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Clive Barker
Scott Bakula, Famke Janssen, Kevin J. O'Connor, Daniel von Bargen, Vincent Schiavelli
Writing Credits:
Clive Barker

Prepare for the Coming.

A private detective visiting Los Angeles on a routine investigation, Harry D'Amour gets more than he bargains for when he encounters Philip Swan, a performer whose amazing illusions captivate the world. But are they really illusions? Harry isn’t so sure as he is thrust into a nightmare of murder, deception and terrifying assaults from the dark beyond.

Rated R

Aspect Ratio: 1.78:1
English DTS-HD MA 5.1
English DTS-HD MA 2.0
Supplements Subtitles:

Runtime: 109 min. (Theatrical Cut)
121 min. (Director’s Cut)
Price: $29.93
Release Date: 12/16/2014

• Both Theatrical and Director’s Cuts of Film
• Audio Commentary with Writer/Director Clive Barker
• Introduction from Writer/Director Clive Barker
• “A Gathering of Magic” Featurette
• Original Behind the Scenes Footage
• Deleted Scenes
• Interview with Storyboard Artist Martin Mercer
• Photo Gallery
• Trailer


Panasonic TC-P60VT60 60-Inch 1080p 600Hz 3D Smart Plasma HDTV; Sony STR-DG1200 7.1 Channel Receiver; Panasonic DMP-BD60K Blu-Ray Player using HDMI outputs; Michael Green Revolution Cinema 6i Speakers (all five); Kenwood 1050SW 150-watt Subwoofer.


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Lord of Illusions [Blu-Ray] (1995)

Reviewed by Colin Jacobson (November 19, 2014)

For the third – and apparently final – big-screen directorial effort from horror auteur Clive Barker, we head to 1995’s Lord of Illusions. In the Mojave Desert circa 1982, Nix (Daniel von Bargen) leads his own cult but faces a challenge from a rival named Philip Swann (Kevin J. O’Connor). Nix kidnapped a child for an apparent ritual and Swann wants to stop him.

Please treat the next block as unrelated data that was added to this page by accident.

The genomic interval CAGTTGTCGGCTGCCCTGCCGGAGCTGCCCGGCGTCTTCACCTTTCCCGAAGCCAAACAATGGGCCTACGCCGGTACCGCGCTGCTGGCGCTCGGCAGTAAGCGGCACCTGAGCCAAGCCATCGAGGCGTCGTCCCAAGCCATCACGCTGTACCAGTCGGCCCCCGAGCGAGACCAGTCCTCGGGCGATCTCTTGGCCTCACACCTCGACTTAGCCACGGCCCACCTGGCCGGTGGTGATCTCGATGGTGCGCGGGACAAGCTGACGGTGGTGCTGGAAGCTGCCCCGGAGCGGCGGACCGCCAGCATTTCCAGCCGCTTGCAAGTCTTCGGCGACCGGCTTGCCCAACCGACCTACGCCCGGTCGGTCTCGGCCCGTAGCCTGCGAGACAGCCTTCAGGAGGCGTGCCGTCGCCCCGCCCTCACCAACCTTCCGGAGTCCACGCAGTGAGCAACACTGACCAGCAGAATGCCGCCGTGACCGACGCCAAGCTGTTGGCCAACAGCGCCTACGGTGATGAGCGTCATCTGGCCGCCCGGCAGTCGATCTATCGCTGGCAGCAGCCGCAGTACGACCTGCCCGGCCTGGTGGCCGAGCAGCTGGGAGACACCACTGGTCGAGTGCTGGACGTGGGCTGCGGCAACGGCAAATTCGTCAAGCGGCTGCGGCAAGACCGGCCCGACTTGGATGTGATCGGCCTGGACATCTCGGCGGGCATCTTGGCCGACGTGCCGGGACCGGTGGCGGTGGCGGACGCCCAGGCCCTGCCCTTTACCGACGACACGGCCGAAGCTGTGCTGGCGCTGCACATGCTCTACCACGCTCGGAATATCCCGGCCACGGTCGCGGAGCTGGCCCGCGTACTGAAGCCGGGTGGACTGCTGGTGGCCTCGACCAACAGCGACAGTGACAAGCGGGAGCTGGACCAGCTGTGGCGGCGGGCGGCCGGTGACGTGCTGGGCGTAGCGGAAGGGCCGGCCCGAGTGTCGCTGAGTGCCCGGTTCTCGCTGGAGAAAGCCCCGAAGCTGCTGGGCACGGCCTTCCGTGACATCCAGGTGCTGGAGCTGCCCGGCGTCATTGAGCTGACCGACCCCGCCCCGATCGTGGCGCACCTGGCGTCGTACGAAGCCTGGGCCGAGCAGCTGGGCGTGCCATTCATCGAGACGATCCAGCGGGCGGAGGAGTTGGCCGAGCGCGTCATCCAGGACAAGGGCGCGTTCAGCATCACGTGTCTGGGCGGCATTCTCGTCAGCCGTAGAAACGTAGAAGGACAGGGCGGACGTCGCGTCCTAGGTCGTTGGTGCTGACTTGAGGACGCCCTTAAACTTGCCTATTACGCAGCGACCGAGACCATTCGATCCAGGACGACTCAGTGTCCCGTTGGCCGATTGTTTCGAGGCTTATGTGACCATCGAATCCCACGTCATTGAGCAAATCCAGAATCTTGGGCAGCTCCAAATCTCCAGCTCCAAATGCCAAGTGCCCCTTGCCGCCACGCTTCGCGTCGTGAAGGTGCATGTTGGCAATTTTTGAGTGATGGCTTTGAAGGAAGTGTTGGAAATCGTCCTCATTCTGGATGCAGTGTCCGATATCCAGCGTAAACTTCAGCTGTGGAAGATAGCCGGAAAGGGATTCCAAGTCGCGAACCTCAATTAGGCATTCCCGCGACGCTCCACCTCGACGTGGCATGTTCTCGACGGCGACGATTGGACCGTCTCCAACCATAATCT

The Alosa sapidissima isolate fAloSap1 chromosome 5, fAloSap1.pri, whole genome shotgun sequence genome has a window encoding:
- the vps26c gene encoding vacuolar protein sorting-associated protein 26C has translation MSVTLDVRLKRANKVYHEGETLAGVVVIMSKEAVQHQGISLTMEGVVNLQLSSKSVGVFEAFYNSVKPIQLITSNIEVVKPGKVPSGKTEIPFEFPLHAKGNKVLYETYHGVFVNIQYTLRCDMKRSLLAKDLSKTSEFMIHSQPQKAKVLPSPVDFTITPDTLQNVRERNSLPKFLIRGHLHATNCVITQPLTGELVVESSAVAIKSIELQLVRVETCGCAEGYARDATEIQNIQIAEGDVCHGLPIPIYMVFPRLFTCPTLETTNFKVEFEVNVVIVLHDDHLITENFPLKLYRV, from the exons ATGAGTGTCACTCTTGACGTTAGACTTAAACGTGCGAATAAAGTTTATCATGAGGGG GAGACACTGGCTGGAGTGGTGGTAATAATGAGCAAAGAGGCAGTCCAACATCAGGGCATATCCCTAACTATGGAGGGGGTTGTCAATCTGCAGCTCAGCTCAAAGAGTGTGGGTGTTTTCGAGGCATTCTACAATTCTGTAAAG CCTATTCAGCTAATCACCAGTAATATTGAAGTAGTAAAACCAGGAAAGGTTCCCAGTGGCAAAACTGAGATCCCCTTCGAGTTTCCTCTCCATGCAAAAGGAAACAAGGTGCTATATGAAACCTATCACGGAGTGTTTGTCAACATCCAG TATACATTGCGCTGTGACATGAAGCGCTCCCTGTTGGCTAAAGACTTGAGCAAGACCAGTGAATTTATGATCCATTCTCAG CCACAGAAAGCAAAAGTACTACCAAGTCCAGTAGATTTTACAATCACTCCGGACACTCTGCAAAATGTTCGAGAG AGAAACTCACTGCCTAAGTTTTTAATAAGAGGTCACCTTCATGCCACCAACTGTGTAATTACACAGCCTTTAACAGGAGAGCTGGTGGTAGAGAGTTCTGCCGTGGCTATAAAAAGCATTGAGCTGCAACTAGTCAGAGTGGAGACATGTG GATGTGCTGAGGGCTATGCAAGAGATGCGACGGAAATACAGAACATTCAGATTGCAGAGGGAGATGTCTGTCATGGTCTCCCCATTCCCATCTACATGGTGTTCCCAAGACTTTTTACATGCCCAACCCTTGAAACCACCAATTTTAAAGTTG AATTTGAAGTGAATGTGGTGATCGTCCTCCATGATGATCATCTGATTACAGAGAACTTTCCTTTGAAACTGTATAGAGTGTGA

Swann tracks down Nix but before he can take care of the madman, the cult leader works his magic. Nix seems to share his power with Swann but before this transference ends, various parties shoot Nix and appear to kill him. Swann and company then bury Nix “so deep that no one will ever find him”.

After that we move to then-present day 1995. New York private detective Harry D’Amour (Scott Bakula) goes to Los Angeles for what appears to be a routine assignment. Although Harry often deals with supernatural areas, this time he gets a basic insurance fraud scam to investigate.

Once he arrives in LA, though, Harry eventually finds something closer to his usual turf. As Harry tracks his target, he comes across Nix’s former second-in-charge Butterfield (Barry Del Sherman) in the midst of torturing Quaid (Joseph Latimore), one of Swann’s old accomplices.

This gets Harry into something more dramatic than he initially anticipated. He encounters Swann, now a successful, wealthy stage illusionist married to lovely Dorothea (Famke Janssen), a woman with a surprising past. The Swanns seek out Harry for his assistance in various affairs that may connect to the planned-for resurrection of Nix.

Fresh off a recent screening of Barker’s second film – 1990’s Nightbreed - I went into Illusions with guarded optimism. I thought Nightbreed wasn’t anything great, but it had potential, so I hoped Illusions might deliver a more compelling experience.

To some degree, I felt this way because I figured it’d probably fix one of Nightbreed’s major flaws: its main actor. I thought Craig Sheffer seemed weak in the earlier film, so I hoped the more talented Bakula would give us a better-acted lead.

And that part of the equation definitely holds true. While I don’t think Bakula is an “A”-level actor, he’s undoubtedly talented, and he handles the lead role well. He manages a nice world-weary tone proper for the part, and he also manages to deal with the supernatural side of things appropriately. After the void Sheffer left in Nightbreed, I’m happy to see Bakula bring substance to the heart of Illusions.